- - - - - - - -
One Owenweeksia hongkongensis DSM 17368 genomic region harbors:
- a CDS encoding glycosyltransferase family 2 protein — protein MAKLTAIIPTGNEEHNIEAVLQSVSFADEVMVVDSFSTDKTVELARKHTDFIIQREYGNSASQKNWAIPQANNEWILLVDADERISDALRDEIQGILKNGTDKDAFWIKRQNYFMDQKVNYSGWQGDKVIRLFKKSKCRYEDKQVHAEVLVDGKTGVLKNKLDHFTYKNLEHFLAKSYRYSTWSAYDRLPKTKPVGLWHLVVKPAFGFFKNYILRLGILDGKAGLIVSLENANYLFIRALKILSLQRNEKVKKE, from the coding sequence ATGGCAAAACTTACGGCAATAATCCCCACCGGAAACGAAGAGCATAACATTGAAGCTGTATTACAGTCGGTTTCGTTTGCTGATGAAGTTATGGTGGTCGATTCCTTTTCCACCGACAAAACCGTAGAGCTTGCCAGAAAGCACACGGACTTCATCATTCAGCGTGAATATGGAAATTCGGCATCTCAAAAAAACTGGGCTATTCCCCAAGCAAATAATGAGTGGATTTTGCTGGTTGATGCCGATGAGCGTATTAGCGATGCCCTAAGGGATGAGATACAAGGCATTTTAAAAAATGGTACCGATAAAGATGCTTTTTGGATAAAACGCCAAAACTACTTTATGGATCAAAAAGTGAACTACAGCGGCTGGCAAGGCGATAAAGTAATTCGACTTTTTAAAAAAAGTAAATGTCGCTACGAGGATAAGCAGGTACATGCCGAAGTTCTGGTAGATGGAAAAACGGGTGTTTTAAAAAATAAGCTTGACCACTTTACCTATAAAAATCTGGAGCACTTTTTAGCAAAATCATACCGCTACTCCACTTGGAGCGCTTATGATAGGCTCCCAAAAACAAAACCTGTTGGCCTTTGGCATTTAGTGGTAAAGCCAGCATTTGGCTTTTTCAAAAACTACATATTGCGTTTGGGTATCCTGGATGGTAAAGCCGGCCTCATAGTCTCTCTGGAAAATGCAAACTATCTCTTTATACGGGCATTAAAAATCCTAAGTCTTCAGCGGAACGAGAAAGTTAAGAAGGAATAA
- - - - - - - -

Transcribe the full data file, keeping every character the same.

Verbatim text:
One Owenweeksia hongkongensis DSM 17368 genomic region harbors:
- a CDS encoding glycosyltransferase family 2 protein — protein MAKLTAIIPTGNEEHNIEAVLQSVSFADEVMVVDSFSTDKTVELARKHTDFIIQREYGNSASQKNWAIPQANNEWILLVDADERISDALRDEIQGILKNGTDKDAFWIKRQNYFMDQKVNYSGWQGDKVIRLFKKSKCRYEDKQVHAEVLVDGKTGVLKNKLDHFTYKNLEHFLAKSYRYSTWSAYDRLPKTKPVGLWHLVVKPAFGFFKNYILRLGILDGKAGLIVSLENANYLFIRALKILSLQRNEKVKKE, from the coding sequence ATGGCAAAACTTACGGCAATAATCCCCACCGGAAACGAAGAGCATAACATTGAAGCTGTATTACAGTCGGTTTCGTTTGCTGATGAAGTTATGGTGGTCGATTCCTTTTCCACCGACAAAACCGTAGAGCTTGCCAGAAAGCACACGGACTTCATCATTCAGCGTGAATATGGAAATTCGGCATCTCAAAAAAACTGGGCTATTCCCCAAGCAAATAATGAGTGGATTTTGCTGGTTGATGCCGATGAGCGTATTAGCGATGCCCTAAGGGATGAGATACAAGGCATTTTAAAAAATGGTACCGATAAAGATGCTTTTTGGATAAAACGCCAAAACTACTTTATGGATCAAAAAGTGAACTACAGCGGCTGGCAAGGCGATAAAGTAATTCGACTTTTTAAAAAAAGTAAATGTCGCTACGAGGATAAGCAGGTACATGCCGAAGTTCTGGTAGATGGAAAAACGGGTGTTTTAAAAAATAAGCTTGACCACTTTACCTATAAAAATCTGGAGCACTTTTTAGCAAAATCATACCGCTACTCCACTTGGAGCGCTTATGATAGGCTCCCAAAAACAAAACCTGTTGGCCTTTGGCATTTAGTGGTAAAGCCAGCATTTGGCTTTTTCAAAAACTACATATTGCGTTTGGGTATCCTGGATGGTAAAGCCGGCCTCATAGTCTCTCTGGAAAATGCAAACTATCTCTTTATACGGGCATTAAAAATCCTAAGTCTTCAGCGGAACGAGAAAGTTAAGAAGGAATAA